由Operation Stocktake稽查行動小組、國際刑警組織的環境犯罪打擊計畫（Environmental Crime Programme）、和來自印度、印尼、馬來西亞和泰國的執行機構突檢各市場、餐廳和商店，調查是否有保育動物參雜在合法商品中進行非法販賣交易。而且他們也留意是否有人出售野生動物肉或叢林野生動物肉品供消費者食用。（譯註：bushmeat是指大猩猩、黑猩猩、森林羚羊、鱷魚以及非洲灌叢野豬的肉，為住在森林的非洲人主食，以及數以千計人口的收入來源。）
- 泰國警察自然資源和環境犯罪組致力於掃蕩泰國最大的市集──曼谷的札都甲市集（Chatuchak Market），據信此處為非法野生動物交易大本營。
Wildlife crime networks in Asia have been hit by a police operation against the illegal trade in endangered species coordinated by Interpol. During the first two weeks of December, police conducted raids and investigations and made arrests across the region.
Supported by Operation Stocktake, Interpol's Environmental Crime Programme, enforcement agencies from India, Indonesia, Malaysia and Thailand inspected markets, restaurants and shops to identify those selling and trading endangered wildlife alongside legal products. They also were on the lookout for the sale of wildlife meat, or bushmeat, for human consumption.
India's Wildlife Crime Control Bureau carried out searches in 37 shops and arrested 10 suspects, who now face criminal proceedings for trading items such as ivory and leopard claws.
A number of birds were recovered as evidence along with marine animals such as sea cucumbers and shells.
East Kalimantan Regional Police arrested four suspects believed to be responsible for the killing of orangutans. They recovered firearms and what are believed to be orangutan bones.
In Malaysia, officers from the Department of Wildlife and National Parks inspected 21 shops and restaurants. As a result, four persons are facing charges for possession of protected species. One restaurant was caught selling porcupine, civet and wild boar meat.
Officers from the Thailand Police Natural Resources and Environmental Crime Division focused their efforts on Bangkok's Chatuchak Market, the largest market in Thailand and a known hub for illegal wildlife trafficking.
Investigators are developing and studying intelligence gathered during the operation and investigations continue.
Interpol's Acting Executive Director for Police Services Bernd Rossbach said, "This operation demonstrates the strength of the Interpol global network in coordinating operations against transnational crimes such as wildlife trafficking. Working with its 190 member countries, Interpol helps combat crimes which are a threat to global environmental security and human health."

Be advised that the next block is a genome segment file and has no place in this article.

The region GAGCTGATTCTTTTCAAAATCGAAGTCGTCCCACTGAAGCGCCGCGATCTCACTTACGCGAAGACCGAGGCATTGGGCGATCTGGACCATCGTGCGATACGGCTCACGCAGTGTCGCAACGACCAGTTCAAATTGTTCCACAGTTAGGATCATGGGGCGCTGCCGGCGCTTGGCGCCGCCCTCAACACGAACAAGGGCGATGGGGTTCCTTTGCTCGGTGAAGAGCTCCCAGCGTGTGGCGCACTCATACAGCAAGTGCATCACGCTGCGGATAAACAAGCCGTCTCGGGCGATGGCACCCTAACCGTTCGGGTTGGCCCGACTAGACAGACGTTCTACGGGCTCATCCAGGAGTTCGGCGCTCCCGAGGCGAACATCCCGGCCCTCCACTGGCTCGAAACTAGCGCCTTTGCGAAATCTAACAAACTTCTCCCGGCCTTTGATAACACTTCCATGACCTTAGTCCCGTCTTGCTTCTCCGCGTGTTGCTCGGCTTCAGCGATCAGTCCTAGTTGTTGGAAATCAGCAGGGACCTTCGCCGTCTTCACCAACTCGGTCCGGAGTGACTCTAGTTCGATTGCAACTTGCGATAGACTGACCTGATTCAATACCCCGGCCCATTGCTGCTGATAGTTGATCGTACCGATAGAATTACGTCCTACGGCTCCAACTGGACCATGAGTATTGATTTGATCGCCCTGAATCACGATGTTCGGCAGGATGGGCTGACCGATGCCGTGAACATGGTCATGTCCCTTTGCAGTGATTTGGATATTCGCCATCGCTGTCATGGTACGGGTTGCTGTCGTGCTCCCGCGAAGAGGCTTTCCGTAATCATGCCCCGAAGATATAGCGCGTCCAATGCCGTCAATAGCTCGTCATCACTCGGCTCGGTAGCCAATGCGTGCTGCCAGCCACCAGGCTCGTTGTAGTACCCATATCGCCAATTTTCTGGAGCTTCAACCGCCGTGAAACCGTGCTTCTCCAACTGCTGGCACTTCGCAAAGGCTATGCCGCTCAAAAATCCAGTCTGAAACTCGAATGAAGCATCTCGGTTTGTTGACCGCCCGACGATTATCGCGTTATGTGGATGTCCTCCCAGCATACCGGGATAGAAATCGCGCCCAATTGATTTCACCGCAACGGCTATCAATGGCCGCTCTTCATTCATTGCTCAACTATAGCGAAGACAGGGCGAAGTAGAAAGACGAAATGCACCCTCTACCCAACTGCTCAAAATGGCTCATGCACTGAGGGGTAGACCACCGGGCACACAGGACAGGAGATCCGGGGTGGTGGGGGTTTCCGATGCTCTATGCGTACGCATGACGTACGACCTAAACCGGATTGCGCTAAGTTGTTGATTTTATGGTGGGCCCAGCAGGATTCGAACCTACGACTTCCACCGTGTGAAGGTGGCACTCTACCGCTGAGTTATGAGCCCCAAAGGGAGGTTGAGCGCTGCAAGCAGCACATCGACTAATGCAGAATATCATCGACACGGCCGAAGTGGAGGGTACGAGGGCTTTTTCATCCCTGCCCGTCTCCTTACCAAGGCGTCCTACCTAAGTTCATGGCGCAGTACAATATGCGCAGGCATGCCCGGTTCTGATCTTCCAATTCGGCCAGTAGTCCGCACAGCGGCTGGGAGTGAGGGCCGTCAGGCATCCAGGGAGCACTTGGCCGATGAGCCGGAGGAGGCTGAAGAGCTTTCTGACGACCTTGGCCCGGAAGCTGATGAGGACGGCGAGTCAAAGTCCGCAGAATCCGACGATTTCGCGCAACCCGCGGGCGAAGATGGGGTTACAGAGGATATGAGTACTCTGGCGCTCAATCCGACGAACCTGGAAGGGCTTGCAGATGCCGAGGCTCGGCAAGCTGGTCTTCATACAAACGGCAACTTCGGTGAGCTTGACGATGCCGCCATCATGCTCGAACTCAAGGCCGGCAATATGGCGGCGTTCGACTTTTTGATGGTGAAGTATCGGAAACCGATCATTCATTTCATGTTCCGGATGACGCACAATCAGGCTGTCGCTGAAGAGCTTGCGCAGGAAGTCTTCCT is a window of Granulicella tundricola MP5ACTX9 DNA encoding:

Justin Gosling, Interpol's Officer in Bangkok, said that Operation Stocktake was a strong beginning to a series of actions targeting regional wildlife markets which are not only a threat to wild species and their welfare, but also represent a danger to public health through the potential spread of zoonoses, diseases that spread from animals to humans.
In other Interpol activity, 50 representatives from customs, police, prosecution and specialized agencies from 18 countries across Africa and Asia attended the first international workshop to establish a network of controlled delivery units for forest and wildlife law enforcement.
Controlled deliveries have been a tool for investigating drug and tobacco smuggling, but their use in wildlife smuggling is more recent.
But interception often leads only to the arrest of "mules" or couriers and seldom to the arrest and conviction of the criminals who direct and organize the smuggling.
By allowing the contraband to be delivered in a "controlled" manner, authorities can gather evidence at each point in the chain and, eventually, identify, arrest, and prosecute the ringleaders.
Workshop participants agreed on ways to address the legislative, capacity and operational aspects of controlled deliveries.